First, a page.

LPS dosage15 μg/g-BW20 μg/g-BW30 μg/g-BW

Number101010
BW (g)26.8 (0.9)26.6 (0.9)25.7 (1.4)
Sepsis score10.0 (1.8)9.5 (2.0)17.4 (1.6)
HR1.522.60.95
95% CI on HR1.02, 2.521.37, 6.310.06, 13.92
value0.0390.0120.970

Data are presented as mean (standard deviation). LPS: lipopolysaccharide; BW: body weight; HR: hazard ratio; CI: confidence interval.

Characteristics8-week-old mice
ControlLPS+vehicleLPS+control-aptamerLPS+RAGE-aptamer

Number9999
PaO2 (Torr)83.7 (10.5)154.9 (34.3)##145.8 (32.6)##115.0 (35.7)
PaCO2 (Torr)31.9 (3.5)34.1 (8.9)34.4 (6.3)35.6 (6.9)
HCO3- (mmol/l)17.6 (0.9)10.3 (1.7)##10.7 (1.4)##12.4 (0.9)
pH7.32 (0.02)7.06 (0.05)##7.08 (0.05)##7.14 (0.03)
Base excess (mEq/l)-8.9 (1.2)-19.9 (3.2)##-19.3 (2.5)##-16.2 (1.5)
Lactate (mmol/l)1.7 (0.2)3.6 (0.8)##3.6 (0.9)##2.2 (0.4)
Anion gap21.7 (3.0)34.1 (2.3)##29.6 (2.2)##,†24.2 (2.9)
Sodium (mEq/l)149.2 (2.3)152.0 (5.8)150.6 (3.0)149.6 (1.8)
Potassium (mEq/l)4.7 (0.5)6.1 (0.8)6.0 (0.9)6.4 (1.2)
Chloride (mEq/l)109.9 (3.5)107.6 (4.5)110.2 (2.6)112.9 (3.5)
Number7777
RBC (×109/l)10.4 (0.4)11.5 (0.4)##11.2 (1.0)##11.0 (0.3)
WBC (×109/l)4.4 (1.6)2.3 (0.6)##2.1 (0.8)##1.7 (0.6)
Hemoglobin (mg/dl)15.4 (1.0)17.4 (0.7)##17.3 (1.4)##16.4 (0.4)
Platelets (106/mm3)39.0 (5.3)20.7 (2.1)##20.0 (4.5)##27.7 (5.8)
BUN (mg/dl)23.1 (1.3)60.2 (5.9)##65.7 (6.3)##33.9 (13.3)
Creatinine (mg/dl)0.26 (0.06)0.70 (0.23)#0.73 (0.27)#0.32 (0.11)
AST (U/l)38.1 (4.0)165.6 (59.8)##180.9 (55.1)##89.7 (26.6)
ALT (U/l)58.7 (18.8)123.0 (10.6)##143.0 (25.2)##77.1 (29.7)
LDH (U/l)1201.7 (561.7)1583.4 (1028.9)1249.1 (326.6)1088.0 (398.4)

Data are presented as mean (SD). # and ## compared with control mice, respectively. and compared with mice that received LPS+control-aptamer, respectively. compared with mice that received LPS+vehicle. RBC: red blood cells; WBC: white blood cells; BUN: blood urea nitrogen; AST: aspartate aminotransferase; ALT: alanine aminotransferase; LDH: lactate dehydrogenase.

3. Results

3.1. Effects of RAGE-Aptamers on HMGB1-vRAGE Interaction

We have already found that RAGE-aptamer clones #1, #2, and #3 inhibit the binding of AGEs to vRAGE [15]. Therefore, we examined the effects of these aptamers on HMGB1-vRAGE interaction. As shown in Figure 1(a), all three clones significantly inhibited the binding of HMGB1 to vRAGE. HMGB1 was bound to RAGE with a dissociation constant () of 48.3 nM. In the presence of RAGE-aptamer #1, the value exhibited two orders of magnitude higher level [16]. Since we have reported that RAGE-aptamer clone #1 did not exert nonspecific toxic effects in both cell culture and animal model systems [15, 19], we used RAGE-aptamer clone #1 for the following experiments.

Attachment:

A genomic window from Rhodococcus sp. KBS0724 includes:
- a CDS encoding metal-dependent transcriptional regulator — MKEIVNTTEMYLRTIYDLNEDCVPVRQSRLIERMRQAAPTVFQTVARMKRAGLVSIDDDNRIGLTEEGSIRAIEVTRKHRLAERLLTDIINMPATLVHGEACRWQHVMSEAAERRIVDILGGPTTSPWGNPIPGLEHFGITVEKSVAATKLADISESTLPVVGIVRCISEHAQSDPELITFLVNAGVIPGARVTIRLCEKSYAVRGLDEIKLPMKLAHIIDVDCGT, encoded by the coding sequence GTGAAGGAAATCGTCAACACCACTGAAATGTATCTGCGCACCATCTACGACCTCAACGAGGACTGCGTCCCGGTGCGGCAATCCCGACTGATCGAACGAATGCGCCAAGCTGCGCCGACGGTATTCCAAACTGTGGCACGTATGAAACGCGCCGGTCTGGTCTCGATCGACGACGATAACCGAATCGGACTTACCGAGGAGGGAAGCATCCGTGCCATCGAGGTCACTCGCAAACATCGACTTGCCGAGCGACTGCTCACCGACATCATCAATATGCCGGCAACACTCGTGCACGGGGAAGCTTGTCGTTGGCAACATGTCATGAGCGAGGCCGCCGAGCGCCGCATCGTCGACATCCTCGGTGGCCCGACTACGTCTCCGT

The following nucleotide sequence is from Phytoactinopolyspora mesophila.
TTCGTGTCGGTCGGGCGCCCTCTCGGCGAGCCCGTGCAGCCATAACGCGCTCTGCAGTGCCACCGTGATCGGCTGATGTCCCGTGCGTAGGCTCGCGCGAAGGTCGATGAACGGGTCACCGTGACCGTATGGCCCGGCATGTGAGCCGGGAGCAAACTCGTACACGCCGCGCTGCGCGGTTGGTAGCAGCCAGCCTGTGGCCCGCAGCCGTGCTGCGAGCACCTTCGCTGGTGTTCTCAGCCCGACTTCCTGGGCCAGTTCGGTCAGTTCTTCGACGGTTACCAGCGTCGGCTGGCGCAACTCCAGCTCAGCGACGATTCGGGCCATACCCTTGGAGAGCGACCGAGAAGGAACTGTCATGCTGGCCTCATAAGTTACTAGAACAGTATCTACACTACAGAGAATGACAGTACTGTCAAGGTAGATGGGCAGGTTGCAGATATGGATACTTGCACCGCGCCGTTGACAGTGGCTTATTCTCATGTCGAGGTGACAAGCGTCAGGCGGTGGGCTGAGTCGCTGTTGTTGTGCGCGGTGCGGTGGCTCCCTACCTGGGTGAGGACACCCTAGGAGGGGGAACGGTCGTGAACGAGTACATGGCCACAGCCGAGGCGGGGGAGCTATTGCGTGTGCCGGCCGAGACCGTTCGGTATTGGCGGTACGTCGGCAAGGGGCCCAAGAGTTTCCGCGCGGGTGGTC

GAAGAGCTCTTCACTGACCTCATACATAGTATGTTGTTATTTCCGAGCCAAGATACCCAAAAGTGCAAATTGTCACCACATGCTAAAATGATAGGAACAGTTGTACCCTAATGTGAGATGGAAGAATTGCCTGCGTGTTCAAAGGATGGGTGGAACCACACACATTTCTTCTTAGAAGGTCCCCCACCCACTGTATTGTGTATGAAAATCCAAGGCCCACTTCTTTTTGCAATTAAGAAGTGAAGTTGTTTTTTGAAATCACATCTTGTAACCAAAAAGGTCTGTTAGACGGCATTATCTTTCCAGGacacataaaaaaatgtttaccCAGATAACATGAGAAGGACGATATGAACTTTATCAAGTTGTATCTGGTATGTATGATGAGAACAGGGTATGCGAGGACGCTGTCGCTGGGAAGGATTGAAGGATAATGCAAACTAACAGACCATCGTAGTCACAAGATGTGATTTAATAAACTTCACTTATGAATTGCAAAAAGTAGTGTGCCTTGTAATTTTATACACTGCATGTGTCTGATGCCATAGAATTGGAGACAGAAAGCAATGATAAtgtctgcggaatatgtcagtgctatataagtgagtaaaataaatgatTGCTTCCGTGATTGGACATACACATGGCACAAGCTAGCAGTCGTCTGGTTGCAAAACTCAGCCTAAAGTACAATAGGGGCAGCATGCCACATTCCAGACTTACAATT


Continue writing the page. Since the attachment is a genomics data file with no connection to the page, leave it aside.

3.2. Survival Rate in Animal Experiment 1

The Kaplan-Meier analysis revealed that LPS injection dose-dependently decreased the survival rate of septic mice (Figures 1(b)1(c)); all mice were dead by 14 hours after 30 μg/g-BW LPS injection, while mice received 20 μg/g-BW LPS died between 12 and 20 hours after the administration (Figure 1(c)).

We next evaluated the effects of sepsis score at 8 hours on the survival time among three doses of LPS-injected groups by the proportional hazard model. When effects of the sepsis score was evaluated by the hazard ratio within each dose group, hazard ratios (HR) for 15 μg-BW LPS, 20 μg-BW LPS, and 30 μg-BW LPS were 1.52 (), 2.60 (), and 0.95 (), respectively (Table 1). Since value of HR was the smallest in 20 μg-BW LPS-treated mice, we chose the condition in the following experiments.

3.3. Survival Rate in Animal Experiment 2

We examined the effects of the indicated doses of RAGE-aptamer on the survival rate of septic mice (Figure 1(d)). As shown in Figure 1(e), compared with vehicle or 40 pmol/g-BW control-aptamer, treatment with the same concentration of RAGE-aptamer significantly improved the survival rate of 20 μg/g-BW LPS-injected septic mice, while median survival time and survival rate at 24 hours after LPS injection in the control-aptamer-treated group were 16 hours and 0%, respectively; the latter was drastically extended to 70% in RAGE-aptamer-treated mice. Those in vehicle-treated septic mice were 14 hours and 0%, respectively.

Then, we compared the effects of sepsis score measured at 8 hours after LPS injection on the survival time between the 40 pmol/g-BW RAGE-aptamer- and 40 pmol/g-BW control-aptamer-treated groups by the proportional hazard model with sepsis score and group interaction terms. As shown in Table 3, the likelihood ratio test indicated a significant interaction (, , ); there was a significant difference in sepsis score effects between the two groups. Based on the estimate of hazard ratio, high sepsis score was associated with the increased risk of death (, ), and average sepsis score in the 40 pmol/g-BW RAGE-aptamer-treated group was significantly lower () than that in the 40 pmol/g-BW control-aptamer-treated group ( vs. ).


ParametersLRT valuedf

Group3.00.0831
Sepsis score7.90.0051
score5.80.0161

LRT: likelihood ratio chi-squared test; df: degrees of freedom.
3.4. Effects of RAGE-Aptamer on Blood Gas, Electrolytes, and Biochemical Parameters

As shown in Table 2, compared with control nonseptic mice, PaO2, lactate, anion gap, red blood cells, hemoglobin, BUN, creatinine, AST, and ALT were significantly increased in vehicle-treated- or control-aptamer-treated septic mice, while HCO3-, pH, base excess, white blood cells, and platelets were decreased. RAGE-aptamer treatment significantly restored HCO3-, pH, base excess, and platelets and simultaneously decreased lactate, anion gap, BUN, creatinine, AST, and ALT levels. There was a significant difference of anion gap between vehicle-treated- and control-aptamer-treated septic mice.